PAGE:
It was my great pleasure to participate in the 2012 Kentucky Teacher of the Year announcement two weeks ago.
As I told those who gathered for the ceremony at the Capitol Rotunda, the handing out of the award is my favorite day of the year.
I am proud and grateful for the hard work these and many other educators around the state undertake on behalf of Kentucky’s children.
We ask a lot and expect a lot of our teachers in this state, especially these past few years as we overhaul and increase the rigor of our standards and embrace Kentucky’s Unbridled Learning Accountability System.
While some of those who were honored on Oct. 18 received monetary awards for their work, we know those types of occasions are rare in teachers’ careers. Their work is measured not by their pay checks, but by the impact they have on their students and this state.
It is work that is critical to our children and Kentucky, and it is not work we can expect them to do alone. That is why the Kentucky Department of Education is focused on partnering with teachers, and offering them support and resources through various initiatives, including the Teaching, Empowering, Leading and Learning (TELL) Kentucky survey, the Continuous Instructional Improvement Technology System (CIITS), District 180 and many more.
Another way we are supporting our teachers and the work they do is by becoming one of the first states in the nation to apply for a No Child Left Behind (NCLB) waiver.
We have posted the waiver application on the KDE website. It can be viewed here. I encourage teachers and educators to review it and offer any comments or suggestions they may have. Your input and insight is crucial to this process.
It is my hope that Kentucky will be among the first this winter to receive a waiver granting this flexibility.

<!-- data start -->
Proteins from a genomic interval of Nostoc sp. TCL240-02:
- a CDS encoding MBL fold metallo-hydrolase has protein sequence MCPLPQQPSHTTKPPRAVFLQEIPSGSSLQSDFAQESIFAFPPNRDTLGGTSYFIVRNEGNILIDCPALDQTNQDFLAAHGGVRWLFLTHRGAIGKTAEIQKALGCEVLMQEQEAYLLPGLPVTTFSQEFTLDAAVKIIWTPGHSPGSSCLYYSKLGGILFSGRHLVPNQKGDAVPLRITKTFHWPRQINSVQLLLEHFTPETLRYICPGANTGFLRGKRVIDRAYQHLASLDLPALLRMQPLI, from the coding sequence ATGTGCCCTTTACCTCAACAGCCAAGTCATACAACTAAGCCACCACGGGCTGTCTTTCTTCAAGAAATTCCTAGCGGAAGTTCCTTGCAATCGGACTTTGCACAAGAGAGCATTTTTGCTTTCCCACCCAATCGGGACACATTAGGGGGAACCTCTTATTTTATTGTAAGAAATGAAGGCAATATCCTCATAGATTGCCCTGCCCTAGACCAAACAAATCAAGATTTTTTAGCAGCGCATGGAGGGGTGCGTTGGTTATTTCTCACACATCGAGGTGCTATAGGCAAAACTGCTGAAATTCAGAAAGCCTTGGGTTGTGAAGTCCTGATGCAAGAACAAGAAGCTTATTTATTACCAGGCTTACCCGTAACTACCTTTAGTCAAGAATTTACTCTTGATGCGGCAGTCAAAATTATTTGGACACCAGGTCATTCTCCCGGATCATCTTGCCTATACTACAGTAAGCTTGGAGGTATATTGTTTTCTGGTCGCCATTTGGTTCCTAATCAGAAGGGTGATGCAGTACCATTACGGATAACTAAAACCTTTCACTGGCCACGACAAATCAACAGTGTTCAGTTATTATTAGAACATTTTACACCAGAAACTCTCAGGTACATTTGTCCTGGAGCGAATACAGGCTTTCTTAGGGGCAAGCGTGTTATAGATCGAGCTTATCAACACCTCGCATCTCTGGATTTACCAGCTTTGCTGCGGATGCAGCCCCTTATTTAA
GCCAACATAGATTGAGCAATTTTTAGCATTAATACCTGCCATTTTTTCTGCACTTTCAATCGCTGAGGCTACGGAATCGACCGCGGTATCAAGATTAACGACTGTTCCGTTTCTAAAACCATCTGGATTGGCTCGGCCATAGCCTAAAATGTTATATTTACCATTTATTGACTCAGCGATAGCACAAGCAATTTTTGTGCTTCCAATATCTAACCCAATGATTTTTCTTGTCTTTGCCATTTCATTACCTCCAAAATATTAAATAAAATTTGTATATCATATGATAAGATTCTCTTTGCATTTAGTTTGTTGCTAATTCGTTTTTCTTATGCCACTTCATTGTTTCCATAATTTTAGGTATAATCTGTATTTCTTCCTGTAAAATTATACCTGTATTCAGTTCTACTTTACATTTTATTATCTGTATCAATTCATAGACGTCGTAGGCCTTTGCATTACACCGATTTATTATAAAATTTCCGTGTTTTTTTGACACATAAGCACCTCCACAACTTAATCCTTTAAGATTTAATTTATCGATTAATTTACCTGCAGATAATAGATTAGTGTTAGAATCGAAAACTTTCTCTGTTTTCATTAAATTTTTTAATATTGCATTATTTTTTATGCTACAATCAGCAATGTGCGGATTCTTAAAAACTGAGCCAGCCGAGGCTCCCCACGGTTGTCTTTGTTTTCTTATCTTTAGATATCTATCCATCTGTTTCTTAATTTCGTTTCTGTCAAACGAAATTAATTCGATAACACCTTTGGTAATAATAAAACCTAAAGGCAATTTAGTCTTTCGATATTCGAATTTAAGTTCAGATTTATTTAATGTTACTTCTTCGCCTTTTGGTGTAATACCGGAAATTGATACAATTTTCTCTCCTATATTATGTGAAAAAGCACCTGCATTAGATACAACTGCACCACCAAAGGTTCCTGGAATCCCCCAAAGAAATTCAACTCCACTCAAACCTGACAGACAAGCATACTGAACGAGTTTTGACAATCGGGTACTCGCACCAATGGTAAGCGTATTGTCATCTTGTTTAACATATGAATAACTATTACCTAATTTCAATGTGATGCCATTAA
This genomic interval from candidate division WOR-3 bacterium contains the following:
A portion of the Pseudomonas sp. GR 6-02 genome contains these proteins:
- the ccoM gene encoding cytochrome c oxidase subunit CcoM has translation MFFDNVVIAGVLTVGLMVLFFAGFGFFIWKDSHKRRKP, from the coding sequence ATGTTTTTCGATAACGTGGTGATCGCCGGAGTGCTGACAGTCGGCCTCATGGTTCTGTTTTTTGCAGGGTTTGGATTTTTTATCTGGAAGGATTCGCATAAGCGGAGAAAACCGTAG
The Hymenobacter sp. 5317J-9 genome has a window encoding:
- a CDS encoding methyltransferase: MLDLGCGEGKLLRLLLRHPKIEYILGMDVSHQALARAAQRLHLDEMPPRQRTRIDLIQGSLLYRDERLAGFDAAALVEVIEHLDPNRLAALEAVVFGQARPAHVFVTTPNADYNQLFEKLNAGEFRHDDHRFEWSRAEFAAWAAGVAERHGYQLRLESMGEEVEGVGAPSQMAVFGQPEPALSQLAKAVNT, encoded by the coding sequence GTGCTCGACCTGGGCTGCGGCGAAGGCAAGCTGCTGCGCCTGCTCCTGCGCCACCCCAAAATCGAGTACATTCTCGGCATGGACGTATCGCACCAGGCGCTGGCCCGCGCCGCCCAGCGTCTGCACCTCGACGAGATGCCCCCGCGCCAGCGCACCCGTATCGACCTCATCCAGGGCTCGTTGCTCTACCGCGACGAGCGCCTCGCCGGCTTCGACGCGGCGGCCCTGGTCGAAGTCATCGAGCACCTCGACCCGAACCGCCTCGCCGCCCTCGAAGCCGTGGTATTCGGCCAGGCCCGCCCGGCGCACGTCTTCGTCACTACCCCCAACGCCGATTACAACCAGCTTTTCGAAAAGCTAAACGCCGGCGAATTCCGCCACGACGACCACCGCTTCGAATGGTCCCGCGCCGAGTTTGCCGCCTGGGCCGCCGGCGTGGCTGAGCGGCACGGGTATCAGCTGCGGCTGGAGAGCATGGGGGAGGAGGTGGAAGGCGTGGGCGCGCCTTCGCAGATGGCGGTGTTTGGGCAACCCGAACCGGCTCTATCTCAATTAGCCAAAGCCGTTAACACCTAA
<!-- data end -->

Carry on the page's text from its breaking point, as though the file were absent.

NCLB had the right vision. It forced us to raise achievement and expectations for all children. However, as educators know best of all, its implementation often forced teachers to teach to the test, reduced teaching time for subjects like social studies and science, and, in some states, resulted in lower standards.
It also diminished the progress made by schools by labeling them for not making Adequate Yearly Progress (AYP), even if a school fell short of that designation by just one goal; something 109 schools across Kentucky experienced during this past testing cycle.
Nationwide, it’s projected that in 2011, 82 percent of schools will not make the progress required by NCLB. In Kentucky, 87 percent of school districts and 57.4 percent of individual schools did not make AYP this year.
This all-or-nothing approach does not provide an accurate or reliable picture of what is happening in our schools.
I also believe NCLB has limited innovation and flexibility in preparing Kentucky’s students for college and careers. I see the waiver as supporting local and state education reform efforts that have been underway since the General Assembly passed Senate Bill 1 in 2009.
I realize the waiver has raised concerns for some, who question whether giving states leeway on proficiency standards is good for children.
I believe it is a good decision; and I also do not believe it is an either-or proposition. The waiver will allow us to do more, especially when it comes to preparing Kentucky’s children to go to college or enter the workforce. At the same time, we can keep the promise of NCLB – focus on proficiency and closing achievement gaps.
States, including Kentucky, have shown their commitment to NCLB’s values over the past several years through their collaboration and development of Common Core State Standards and the principles for next-generation accountability models to replace NCLB. This work includes a strong focus on low-achieving schools and teacher/leader effectiveness.
Kentucky and other states also are developing accountability models that include these crucial indicators, along with the development of new assessments and adoption of college- and career-ready measures.
It’s been nearly ten years since NCLB became law, and from the data collected, we’ve learned much about what our students need to succeed at each grade level. With this new flexibility opportunity, we can now move forward to put a new educational system in place nationwide – one that is aligned to college and career readiness for all students as the ultimate outcome.
It also will provide us with a system that gives teachers the credit they deserve for the hard work they do.